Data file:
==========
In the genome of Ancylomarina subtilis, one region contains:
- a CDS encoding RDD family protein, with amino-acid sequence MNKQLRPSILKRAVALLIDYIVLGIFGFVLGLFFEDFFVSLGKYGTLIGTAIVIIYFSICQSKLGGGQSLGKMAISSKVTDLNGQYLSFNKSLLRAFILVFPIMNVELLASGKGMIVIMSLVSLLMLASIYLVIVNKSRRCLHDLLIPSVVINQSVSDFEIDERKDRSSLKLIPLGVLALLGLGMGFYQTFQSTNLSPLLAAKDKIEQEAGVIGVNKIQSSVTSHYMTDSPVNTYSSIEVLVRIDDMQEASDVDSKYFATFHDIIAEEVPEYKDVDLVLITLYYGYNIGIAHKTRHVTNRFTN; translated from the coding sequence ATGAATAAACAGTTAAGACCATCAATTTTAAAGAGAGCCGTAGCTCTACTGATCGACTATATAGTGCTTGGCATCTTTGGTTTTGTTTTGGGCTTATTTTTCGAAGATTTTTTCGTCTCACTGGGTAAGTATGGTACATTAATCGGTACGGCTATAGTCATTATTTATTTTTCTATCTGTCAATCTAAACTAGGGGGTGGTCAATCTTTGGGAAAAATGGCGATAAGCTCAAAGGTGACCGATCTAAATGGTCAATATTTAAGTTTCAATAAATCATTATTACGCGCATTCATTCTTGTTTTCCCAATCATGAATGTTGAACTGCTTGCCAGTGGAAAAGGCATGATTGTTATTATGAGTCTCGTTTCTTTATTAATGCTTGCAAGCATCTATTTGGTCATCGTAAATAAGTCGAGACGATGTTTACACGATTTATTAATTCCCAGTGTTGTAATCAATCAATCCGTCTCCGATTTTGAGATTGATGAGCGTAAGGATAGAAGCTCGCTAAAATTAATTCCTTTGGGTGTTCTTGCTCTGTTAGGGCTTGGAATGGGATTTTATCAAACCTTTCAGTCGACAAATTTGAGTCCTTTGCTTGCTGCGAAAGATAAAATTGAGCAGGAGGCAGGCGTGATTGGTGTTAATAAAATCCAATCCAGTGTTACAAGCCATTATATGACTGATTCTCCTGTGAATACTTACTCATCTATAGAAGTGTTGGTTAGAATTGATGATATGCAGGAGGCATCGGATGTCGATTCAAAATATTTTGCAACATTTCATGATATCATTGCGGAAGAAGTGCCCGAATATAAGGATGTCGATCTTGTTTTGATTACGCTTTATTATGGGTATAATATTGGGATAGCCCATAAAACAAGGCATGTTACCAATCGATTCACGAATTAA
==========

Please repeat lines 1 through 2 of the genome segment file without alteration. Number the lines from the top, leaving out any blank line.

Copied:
In the genome of Ancylomarina subtilis, one region contains:
- a CDS encoding RDD family protein, with amino-acid sequence MNKQLRPSILKRAVALLIDYIVLGIFGFVLGLFFEDFFVSLGKYGTLIGTAIVIIYFSICQSKLGGGQSLGKMAISSKVTDLNGQYLSFNKSLLRAFILVFPIMNVELLASGKGMIVIMSLVSLLMLASIYLVIVNKSRRCLHDLLIPSVVINQSVSDFEIDERKDRSSLKLIPLGVLALLGLGMGFYQTFQSTNLSPLLAAKDKIEQEAGVIGVNKIQSSVTSHYMTDSPVNTYSSIEVLVRIDDMQEASDVDSKYFATFHDIIAEEVPEYKDVDLVLITLYYGYNIGIAHKTRHVTNRFTN; translated from the coding sequence ATGAATAAACAGTTAAGACCATCAATTTTAAAGAGAGCCGTAGCTCTACTGATCGACTATATAGTGCTTGGCATCTTTGGTTTTGTTTTGGGCTTATTTTTCGAAGATTTTTTCGTCTCACTGGGTAAGTATGGTACATTAATCGGTACGGCTATAGTCATTATTTATTTTTCTATCTGTCAATCTAAACTAGGGGGTGGTCAATCTTTGGGAAAAATGGCGATAAGCTCAAAGGTGACCGATCTAAATGGTCAATATTTAAGTTTCAATAAATCATTATTACGCGCATTCATTCTTGTTTTCCCAATCATGAATGTTGAACTGCTTGCCAGTGGAAAAGGCATGATTGTTATTATGAGTCTCGTTTCTTTATTAATGCTTGCAAGCATCTATTTGGTCATCGTAAATAAGTCGAGACGATGTTTACACGATTTATTAATTCCCAGTGTTGTAATCAATCAATCCGTCTCCGATTTTGAGATTGATGAGCGTAAGGATAGAAGCTCGCTAAAATTAATTCCTTTGGGTGTTCTTGCTCTGTTAGGGCTTGGAATGGGATTTTATCAAACCTTTCAGTCGACAAATTTGAGTCCTTTGCTTGCTGCGAAAGATAAAATTGAGCAGGAGGCAGGCGTGATTGGTGTTAATAAAATCCAATCCAGTGTTACAAGCCATTATATGACTGATTCTCCTGTGAATACTTACTCATCTATAGAAGTGTTGGTTAGAATTGATGATATGCAGGAGGCATCGGATGTCGATTCAAAATATTTTGCAACATTTCATGATATCATTGCGGAAGAAGTGCCCGAATATAAGGATGTCGATCTTGTTTTGATTACGCTTTATTATGGGTATAATATTGGGATAGCCCATAAAACAAGGCATGTTACCAATCGATTCACGAATTAA